Partnerships was another pivotal word. Again, the bottom line was: if no one is to be left behind, everyone needs to be involved. We must co-create, also directly with learners, instead of being experts creating what we think is best for our audiences.

A final word underlined the importance of guidance in engaging those who are hard to reach – a critical challenge. Not two hours of guidance at age 15, but lifelong guidance that is, again, tailored to individual needs.

Accompanying the green and digital transition

During a parallel session on “Accompanying the green and digital transition”, Chiara Riondino, Head of Unit for VET, Apprenticeships and Adult Learning at the European Commission described Europe’s extraordinary ‘Marshall Plan’ of investment to support post-pandemic reforms and recovery, which places education at its centre and is resourcing it accordingly.

On top of a flurry of other strategies, the Commission will publish two proposals this year, on individual learning accounts and micro-credentials. “These will allow people to take control of their learning, and have lifelong learning recognised.” Further, centres of vocational excellence are driving innovation and international networks that are encouraging coherence and partnerships.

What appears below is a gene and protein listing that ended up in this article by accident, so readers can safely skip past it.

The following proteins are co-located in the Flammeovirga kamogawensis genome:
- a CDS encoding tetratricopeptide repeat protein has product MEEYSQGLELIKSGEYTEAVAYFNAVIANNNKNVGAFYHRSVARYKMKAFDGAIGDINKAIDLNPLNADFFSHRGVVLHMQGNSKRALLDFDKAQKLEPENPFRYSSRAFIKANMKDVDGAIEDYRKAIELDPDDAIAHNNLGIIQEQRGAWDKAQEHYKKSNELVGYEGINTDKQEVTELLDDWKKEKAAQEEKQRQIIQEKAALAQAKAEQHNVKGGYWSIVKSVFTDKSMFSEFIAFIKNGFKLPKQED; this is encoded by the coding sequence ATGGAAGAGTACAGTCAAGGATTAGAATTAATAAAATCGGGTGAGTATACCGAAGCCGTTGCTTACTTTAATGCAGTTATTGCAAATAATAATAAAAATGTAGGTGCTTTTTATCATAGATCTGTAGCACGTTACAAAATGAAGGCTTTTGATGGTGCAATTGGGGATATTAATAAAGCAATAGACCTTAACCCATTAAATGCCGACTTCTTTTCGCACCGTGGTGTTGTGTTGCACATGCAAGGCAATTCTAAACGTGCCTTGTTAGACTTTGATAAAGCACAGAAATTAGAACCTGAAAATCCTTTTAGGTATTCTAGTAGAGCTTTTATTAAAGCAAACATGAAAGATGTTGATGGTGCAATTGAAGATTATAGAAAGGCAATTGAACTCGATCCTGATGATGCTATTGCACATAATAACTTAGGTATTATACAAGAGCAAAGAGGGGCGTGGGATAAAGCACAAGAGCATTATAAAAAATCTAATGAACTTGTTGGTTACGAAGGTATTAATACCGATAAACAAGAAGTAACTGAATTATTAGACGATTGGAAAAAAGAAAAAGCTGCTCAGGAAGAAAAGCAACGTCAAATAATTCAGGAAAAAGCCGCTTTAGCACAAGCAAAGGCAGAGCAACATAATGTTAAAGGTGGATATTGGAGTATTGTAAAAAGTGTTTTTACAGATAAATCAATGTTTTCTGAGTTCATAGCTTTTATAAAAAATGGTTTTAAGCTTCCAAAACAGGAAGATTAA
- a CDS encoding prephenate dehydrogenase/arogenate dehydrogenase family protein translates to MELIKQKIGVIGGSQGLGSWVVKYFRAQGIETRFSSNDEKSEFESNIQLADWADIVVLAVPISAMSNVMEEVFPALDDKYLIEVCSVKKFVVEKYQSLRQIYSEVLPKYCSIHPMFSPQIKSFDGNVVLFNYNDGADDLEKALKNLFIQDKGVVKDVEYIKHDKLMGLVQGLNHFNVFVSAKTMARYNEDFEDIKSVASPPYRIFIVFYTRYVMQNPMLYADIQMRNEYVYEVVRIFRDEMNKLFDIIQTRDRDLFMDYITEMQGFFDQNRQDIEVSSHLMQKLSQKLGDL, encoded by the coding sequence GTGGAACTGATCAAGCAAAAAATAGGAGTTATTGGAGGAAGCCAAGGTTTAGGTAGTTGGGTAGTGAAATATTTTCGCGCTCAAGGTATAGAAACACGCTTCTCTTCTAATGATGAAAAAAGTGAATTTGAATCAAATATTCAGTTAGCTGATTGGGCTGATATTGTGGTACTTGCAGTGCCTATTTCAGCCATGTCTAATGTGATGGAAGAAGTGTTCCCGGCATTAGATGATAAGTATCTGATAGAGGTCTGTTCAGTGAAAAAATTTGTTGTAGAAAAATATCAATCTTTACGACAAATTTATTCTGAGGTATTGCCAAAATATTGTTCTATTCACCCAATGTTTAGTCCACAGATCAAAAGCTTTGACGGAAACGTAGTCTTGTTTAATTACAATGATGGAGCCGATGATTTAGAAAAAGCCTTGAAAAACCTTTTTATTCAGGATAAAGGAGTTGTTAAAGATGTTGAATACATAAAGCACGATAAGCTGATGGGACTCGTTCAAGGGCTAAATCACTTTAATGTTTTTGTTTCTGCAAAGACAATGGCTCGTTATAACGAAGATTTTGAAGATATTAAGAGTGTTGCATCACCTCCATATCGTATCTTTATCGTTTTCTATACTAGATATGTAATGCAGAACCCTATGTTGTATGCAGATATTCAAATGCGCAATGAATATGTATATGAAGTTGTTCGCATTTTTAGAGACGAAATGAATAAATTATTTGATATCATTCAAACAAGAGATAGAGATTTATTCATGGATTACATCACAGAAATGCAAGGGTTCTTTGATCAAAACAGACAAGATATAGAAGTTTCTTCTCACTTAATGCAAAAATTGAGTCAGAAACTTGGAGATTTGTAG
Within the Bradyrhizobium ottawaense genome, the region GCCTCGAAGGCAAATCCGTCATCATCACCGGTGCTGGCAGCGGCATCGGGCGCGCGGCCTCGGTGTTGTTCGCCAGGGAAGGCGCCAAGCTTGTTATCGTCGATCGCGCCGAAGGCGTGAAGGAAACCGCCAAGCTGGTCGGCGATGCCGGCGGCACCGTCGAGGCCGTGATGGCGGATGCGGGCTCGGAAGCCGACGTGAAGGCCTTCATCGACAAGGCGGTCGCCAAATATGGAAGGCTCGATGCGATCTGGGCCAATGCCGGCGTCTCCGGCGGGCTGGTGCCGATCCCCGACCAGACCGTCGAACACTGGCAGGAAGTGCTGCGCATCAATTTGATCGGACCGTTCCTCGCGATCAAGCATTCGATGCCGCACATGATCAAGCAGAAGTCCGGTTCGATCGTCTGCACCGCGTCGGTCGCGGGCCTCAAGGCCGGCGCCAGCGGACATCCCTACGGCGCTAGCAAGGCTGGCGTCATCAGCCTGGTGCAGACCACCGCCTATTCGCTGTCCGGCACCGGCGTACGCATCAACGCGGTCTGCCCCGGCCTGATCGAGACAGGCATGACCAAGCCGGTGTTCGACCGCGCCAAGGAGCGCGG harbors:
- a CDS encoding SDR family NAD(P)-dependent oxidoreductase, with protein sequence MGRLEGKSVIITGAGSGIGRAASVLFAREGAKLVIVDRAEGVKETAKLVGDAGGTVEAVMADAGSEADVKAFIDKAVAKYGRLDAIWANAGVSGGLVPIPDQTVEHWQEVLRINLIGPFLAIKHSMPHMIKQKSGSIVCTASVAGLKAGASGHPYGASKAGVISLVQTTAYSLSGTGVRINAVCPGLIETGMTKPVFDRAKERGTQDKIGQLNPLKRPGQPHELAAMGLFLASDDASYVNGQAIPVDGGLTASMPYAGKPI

The session also heard examples of a world-class open education platform in Ukraine that has trained tens of thousands of people, powered by the private energy sector; and of a successful development partnership in northern Denmark created through partnerships across sectors. “It took lots of coffee and a round table, and years,” laughed education chief Charlotte Bisbjerg. 

Session leader Anastasia Fetsi said these were great examples of how to make lifelong learning happen and support the green and digital transitions  – at the regional, national and international levels. And they proved one of the key conclusions of participants: “Things don’t happen by default.”